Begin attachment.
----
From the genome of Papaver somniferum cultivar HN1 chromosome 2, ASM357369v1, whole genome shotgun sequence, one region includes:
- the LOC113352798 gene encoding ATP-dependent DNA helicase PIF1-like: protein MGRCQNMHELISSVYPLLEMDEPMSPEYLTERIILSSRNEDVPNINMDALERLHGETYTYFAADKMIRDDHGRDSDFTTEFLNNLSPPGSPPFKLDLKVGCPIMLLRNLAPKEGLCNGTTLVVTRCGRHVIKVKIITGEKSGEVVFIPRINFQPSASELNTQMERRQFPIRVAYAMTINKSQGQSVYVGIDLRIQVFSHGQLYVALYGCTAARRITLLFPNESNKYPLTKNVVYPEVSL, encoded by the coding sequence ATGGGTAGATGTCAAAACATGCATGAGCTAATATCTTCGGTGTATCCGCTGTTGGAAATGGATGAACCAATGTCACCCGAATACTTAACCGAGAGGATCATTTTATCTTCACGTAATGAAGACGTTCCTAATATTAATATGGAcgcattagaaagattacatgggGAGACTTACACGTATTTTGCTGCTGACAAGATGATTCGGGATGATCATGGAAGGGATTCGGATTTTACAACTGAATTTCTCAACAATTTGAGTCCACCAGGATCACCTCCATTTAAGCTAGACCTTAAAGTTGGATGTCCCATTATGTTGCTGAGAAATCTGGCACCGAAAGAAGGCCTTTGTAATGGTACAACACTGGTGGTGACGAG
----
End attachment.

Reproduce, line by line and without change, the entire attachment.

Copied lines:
From the genome of Papaver somniferum cultivar HN1 chromosome 2, ASM357369v1, whole genome shotgun sequence, one region includes:
- the LOC113352798 gene encoding ATP-dependent DNA helicase PIF1-like: protein MGRCQNMHELISSVYPLLEMDEPMSPEYLTERIILSSRNEDVPNINMDALERLHGETYTYFAADKMIRDDHGRDSDFTTEFLNNLSPPGSPPFKLDLKVGCPIMLLRNLAPKEGLCNGTTLVVTRCGRHVIKVKIITGEKSGEVVFIPRINFQPSASELNTQMERRQFPIRVAYAMTINKSQGQSVYVGIDLRIQVFSHGQLYVALYGCTAARRITLLFPNESNKYPLTKNVVYPEVSL, encoded by the coding sequence ATGGGTAGATGTCAAAACATGCATGAGCTAATATCTTCGGTGTATCCGCTGTTGGAAATGGATGAACCAATGTCACCCGAATACTTAACCGAGAGGATCATTTTATCTTCACGTAATGAAGACGTTCCTAATATTAATATGGAcgcattagaaagattacatgggGAGACTTACACGTATTTTGCTGCTGACAAGATGATTCGGGATGATCATGGAAGGGATTCGGATTTTACAACTGAATTTCTCAACAATTTGAGTCCACCAGGATCACCTCCATTTAAGCTAGACCTTAAAGTTGGATGTCCCATTATGTTGCTGAGAAATCTGGCACCGAAAGAAGGCCTTTGTAATGGTACAACACTGGTGGTGACGAG